This is Morris at his worst. As we have pointed out elsewhere, this idea of an intrinsic meaning in a word ‘in and of itself’ apart from context and usage, this has been thoroughly discredited by a century of lexical semantics by now. Usage and context are the keys to word meaning. For Morris to extract the word from its cultic setting in order to pin down its ‘real’ meaning apart from all the distractions of context, is naive. To then reimport this meaning into the cultic usage, is to commit the ‘illegitimate identity transfer’ which James Barr complained was such a common error among biblical scholars. A word’s meaning in one context cannot determine its meaning in a very different context.

In fact, words take on different meanings in different settings. Especially in a technical setting like the Levitical instructions, a word could easily have a special meaning. The legitimate way to discover that meaning is to look at Levitical usage. Simple. But that yields an ‘expiation’ result…

At the end of this chapter studying the OT usage of the hilas- word-group, Morris summarises his position beautifully: “When we reach the stage where we must say ‘When the LXX translators used “propitiation” they did not mean propitiation’, it is surely time to call a halt. No sensible man uses one word when he means another.” This would seem to be a conclusive argument – if the LXX was using ‘propitiation’. But that is precisely what Morris is attempting to prove. What this sums up so clearly is that Morris has all along been assuming the meaning of the word in order to prove that assumption. He might as well say, “It must mean propitiation, because that’s what it means.” We might remember that he began his discussion with this same argument. This silliness does nothing to advance our understanding of the hilas- group.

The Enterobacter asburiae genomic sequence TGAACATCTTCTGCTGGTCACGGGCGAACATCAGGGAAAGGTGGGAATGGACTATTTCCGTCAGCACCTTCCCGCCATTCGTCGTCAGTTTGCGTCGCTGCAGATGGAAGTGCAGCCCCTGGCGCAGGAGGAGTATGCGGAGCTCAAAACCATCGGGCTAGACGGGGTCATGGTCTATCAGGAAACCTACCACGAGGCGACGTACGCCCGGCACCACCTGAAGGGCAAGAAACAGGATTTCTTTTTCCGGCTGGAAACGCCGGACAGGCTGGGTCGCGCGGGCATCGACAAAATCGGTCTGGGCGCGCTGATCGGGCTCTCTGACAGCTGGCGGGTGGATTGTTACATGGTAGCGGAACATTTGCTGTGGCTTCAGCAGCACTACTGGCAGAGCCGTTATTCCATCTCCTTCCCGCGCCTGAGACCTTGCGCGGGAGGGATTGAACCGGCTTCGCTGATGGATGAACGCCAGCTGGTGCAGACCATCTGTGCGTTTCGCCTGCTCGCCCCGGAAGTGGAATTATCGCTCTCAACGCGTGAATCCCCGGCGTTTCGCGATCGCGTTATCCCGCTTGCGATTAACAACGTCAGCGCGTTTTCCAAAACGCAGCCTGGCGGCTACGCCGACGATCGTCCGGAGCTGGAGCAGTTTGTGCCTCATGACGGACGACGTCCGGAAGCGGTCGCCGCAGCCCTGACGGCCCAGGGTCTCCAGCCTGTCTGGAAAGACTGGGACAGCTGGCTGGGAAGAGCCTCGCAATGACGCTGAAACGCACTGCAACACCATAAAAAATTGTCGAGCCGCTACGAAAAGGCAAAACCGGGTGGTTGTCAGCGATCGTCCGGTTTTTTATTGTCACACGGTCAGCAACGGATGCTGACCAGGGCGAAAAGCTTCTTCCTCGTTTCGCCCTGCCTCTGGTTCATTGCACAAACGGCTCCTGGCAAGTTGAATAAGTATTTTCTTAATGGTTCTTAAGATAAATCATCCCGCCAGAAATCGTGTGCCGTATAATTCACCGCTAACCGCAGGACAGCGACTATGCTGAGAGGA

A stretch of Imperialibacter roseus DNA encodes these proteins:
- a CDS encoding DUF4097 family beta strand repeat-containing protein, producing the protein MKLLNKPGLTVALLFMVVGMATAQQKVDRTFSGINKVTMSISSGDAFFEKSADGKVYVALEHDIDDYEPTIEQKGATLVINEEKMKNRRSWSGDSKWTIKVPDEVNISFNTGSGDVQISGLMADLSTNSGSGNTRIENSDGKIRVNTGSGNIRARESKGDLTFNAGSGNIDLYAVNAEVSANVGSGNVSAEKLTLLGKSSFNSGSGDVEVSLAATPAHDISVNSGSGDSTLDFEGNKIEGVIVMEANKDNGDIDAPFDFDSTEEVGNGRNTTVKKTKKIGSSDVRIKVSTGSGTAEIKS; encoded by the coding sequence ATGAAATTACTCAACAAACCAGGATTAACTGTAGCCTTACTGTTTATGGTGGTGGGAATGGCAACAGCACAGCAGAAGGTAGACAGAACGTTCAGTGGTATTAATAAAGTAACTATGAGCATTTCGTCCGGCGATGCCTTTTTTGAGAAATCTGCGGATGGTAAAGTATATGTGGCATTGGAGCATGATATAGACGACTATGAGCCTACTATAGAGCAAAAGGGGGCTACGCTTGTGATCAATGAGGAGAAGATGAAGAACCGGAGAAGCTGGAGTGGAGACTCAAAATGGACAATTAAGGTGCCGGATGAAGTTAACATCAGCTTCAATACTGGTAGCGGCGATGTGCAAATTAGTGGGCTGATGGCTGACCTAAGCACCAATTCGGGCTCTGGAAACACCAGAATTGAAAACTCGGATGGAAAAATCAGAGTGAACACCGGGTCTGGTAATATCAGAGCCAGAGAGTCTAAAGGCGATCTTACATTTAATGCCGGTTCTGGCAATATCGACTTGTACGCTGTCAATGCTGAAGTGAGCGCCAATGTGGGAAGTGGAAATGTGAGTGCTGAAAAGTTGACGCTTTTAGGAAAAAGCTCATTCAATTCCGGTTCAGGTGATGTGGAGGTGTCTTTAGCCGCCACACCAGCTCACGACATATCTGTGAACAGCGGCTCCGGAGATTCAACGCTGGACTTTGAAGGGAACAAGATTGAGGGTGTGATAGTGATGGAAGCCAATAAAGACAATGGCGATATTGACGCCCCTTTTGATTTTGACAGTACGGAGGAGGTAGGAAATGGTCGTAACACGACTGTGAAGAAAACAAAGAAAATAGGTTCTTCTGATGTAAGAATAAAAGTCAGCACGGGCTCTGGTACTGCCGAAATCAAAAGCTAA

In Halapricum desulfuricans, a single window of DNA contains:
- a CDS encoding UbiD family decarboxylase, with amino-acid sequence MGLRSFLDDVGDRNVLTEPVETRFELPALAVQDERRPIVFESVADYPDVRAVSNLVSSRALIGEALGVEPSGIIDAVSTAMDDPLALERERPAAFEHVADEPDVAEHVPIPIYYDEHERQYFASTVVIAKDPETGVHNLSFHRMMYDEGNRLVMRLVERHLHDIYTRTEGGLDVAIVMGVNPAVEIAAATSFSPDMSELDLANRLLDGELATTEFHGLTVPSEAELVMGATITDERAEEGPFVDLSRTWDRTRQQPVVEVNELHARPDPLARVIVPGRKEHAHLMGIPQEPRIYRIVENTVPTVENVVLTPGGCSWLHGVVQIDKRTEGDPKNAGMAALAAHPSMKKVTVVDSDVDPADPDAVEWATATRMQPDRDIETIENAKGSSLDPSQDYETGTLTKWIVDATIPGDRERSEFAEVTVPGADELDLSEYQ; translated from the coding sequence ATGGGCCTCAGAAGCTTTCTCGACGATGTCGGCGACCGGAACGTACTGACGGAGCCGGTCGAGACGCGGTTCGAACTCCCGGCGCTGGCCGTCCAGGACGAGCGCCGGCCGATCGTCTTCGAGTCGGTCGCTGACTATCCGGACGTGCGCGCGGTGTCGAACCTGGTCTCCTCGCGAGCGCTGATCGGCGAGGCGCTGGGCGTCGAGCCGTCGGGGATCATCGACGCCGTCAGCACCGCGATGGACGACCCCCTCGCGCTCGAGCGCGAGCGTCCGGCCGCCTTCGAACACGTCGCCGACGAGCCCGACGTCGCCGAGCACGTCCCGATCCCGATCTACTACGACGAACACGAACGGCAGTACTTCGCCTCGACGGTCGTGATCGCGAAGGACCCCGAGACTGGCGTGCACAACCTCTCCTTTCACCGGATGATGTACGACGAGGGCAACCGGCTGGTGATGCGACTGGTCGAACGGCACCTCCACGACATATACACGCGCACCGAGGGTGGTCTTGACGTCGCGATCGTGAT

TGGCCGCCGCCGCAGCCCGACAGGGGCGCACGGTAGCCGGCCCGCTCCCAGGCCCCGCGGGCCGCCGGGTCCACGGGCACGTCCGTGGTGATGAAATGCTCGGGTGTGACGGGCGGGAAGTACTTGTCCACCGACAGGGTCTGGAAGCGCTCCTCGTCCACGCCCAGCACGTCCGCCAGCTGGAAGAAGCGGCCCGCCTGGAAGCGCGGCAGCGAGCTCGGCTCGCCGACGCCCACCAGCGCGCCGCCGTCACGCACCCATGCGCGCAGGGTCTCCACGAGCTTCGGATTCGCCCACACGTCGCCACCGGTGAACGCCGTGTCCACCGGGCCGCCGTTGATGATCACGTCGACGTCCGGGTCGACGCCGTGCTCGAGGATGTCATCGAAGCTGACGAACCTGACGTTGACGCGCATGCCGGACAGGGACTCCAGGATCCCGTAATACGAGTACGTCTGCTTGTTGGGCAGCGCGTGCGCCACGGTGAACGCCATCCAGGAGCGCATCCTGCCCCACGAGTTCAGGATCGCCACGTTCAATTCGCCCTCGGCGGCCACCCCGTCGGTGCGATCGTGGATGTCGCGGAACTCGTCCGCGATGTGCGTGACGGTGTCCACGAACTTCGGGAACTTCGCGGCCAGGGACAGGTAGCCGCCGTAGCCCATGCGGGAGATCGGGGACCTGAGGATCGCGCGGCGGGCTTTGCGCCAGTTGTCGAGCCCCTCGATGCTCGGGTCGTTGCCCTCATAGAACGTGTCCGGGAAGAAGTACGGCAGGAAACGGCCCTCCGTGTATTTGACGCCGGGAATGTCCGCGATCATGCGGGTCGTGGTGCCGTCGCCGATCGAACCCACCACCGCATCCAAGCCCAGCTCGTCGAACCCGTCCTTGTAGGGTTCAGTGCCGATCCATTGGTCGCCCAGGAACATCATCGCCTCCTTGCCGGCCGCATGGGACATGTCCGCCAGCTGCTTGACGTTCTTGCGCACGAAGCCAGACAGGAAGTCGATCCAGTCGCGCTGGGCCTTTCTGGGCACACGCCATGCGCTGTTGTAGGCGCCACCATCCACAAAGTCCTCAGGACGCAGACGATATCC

Such large-scale and persistent methodological flaws and follies as we have identified render Morris’s work of little value as a contribution to the study of the hilas word-group. The fact is that neither he, nor the ‘authorities’ he adduces, seem to understood how to employ the disciplines of modern lexical semantics (the science of studying words).

Sadly the evangelical constituency for which he was writing had even less understanding of these things than he did, and so were easily impressed by the appearance of scholarship. I for one grew up on this diet, being assured that “it has now been settled by the best scholars that this word means ‘propitiation’”. It is distressing to revisit this from a linguistic point of view, and find such poor quality work. I come away from this review feeling that the Christian community deserved better from a scholar they trusted so much.

In summary, pretty much everyone agrees that the idea of ‘expiation’ is central to in LXX usage of the hilas- word-group. Morris has argued that propitiatory ideas are also to the fore whenever this root is used. But he has not produced convincing evidence for this. The best we could say is, he has shown from the usage that ‘propitiation’ is sometimes in view in some of the terms studied. But in other hilas- words – in particular those connected with the Levitical sacrifices – there is no evidence of ‘propitiation’.


One point at which we cannot reach detente with the Postmodernists is in their suspicion of the category ‘truth’, and their preference for diversity instead.

However, short of the return of Christ our claims to truth must be open to critique, and not coercive. Truth is not something to be enforced. Rather it should be claimed in a way appropriate to its content. In the biblical narrative, it’s truth claims are often presented under the category of ‘witness’. This category has a lot to offer in a postmodern setting. It is non-threatening and non-self-serving. Witness, in the biblical sense, is about what God has done and what the witnesses have experienced. It is also witness against false idols – such as, in our context, the gods of consumerism. Because the witness is about God’s acts, it resists corruption into the usual human will to power.